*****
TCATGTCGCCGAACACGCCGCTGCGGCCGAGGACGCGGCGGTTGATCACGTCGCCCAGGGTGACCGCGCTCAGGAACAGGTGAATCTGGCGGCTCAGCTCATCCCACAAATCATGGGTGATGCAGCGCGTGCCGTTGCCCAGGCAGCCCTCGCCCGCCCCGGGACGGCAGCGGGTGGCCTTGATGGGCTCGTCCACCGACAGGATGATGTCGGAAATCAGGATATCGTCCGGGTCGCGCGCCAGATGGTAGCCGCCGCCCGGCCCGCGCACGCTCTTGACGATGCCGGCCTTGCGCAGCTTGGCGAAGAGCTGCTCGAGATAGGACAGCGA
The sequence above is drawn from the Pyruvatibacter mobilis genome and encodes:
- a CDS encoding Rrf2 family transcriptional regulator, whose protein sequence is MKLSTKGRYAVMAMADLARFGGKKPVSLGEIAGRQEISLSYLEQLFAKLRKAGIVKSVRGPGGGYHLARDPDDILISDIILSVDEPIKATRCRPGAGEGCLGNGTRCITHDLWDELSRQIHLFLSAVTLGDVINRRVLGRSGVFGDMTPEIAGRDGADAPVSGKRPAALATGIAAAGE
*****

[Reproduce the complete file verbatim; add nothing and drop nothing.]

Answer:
TCATGTCGCCGAACACGCCGCTGCGGCCGAGGACGCGGCGGTTGATCACGTCGCCCAGGGTGACCGCGCTCAGGAACAGGTGAATCTGGCGGCTCAGCTCATCCCACAAATCATGGGTGATGCAGCGCGTGCCGTTGCCCAGGCAGCCCTCGCCCGCCCCGGGACGGCAGCGGGTGGCCTTGATGGGCTCGTCCACCGACAGGATGATGTCGGAAATCAGGATATCGTCCGGGTCGCGCGCCAGATGGTAGCCGCCGCCCGGCCCGCGCACGCTCTTGACGATGCCGGCCTTGCGCAGCTTGGCGAAGAGCTGCTCGAGATAGGACAGCGA
The sequence above is drawn from the Pyruvatibacter mobilis genome and encodes:
- a CDS encoding Rrf2 family transcriptional regulator, whose protein sequence is MKLSTKGRYAVMAMADLARFGGKKPVSLGEIAGRQEISLSYLEQLFAKLRKAGIVKSVRGPGGGYHLARDPDDILISDIILSVDEPIKATRCRPGAGEGCLGNGTRCITHDLWDELSRQIHLFLSAVTLGDVINRRVLGRSGVFGDMTPEIAGRDGADAPVSGKRPAALATGIAAAGE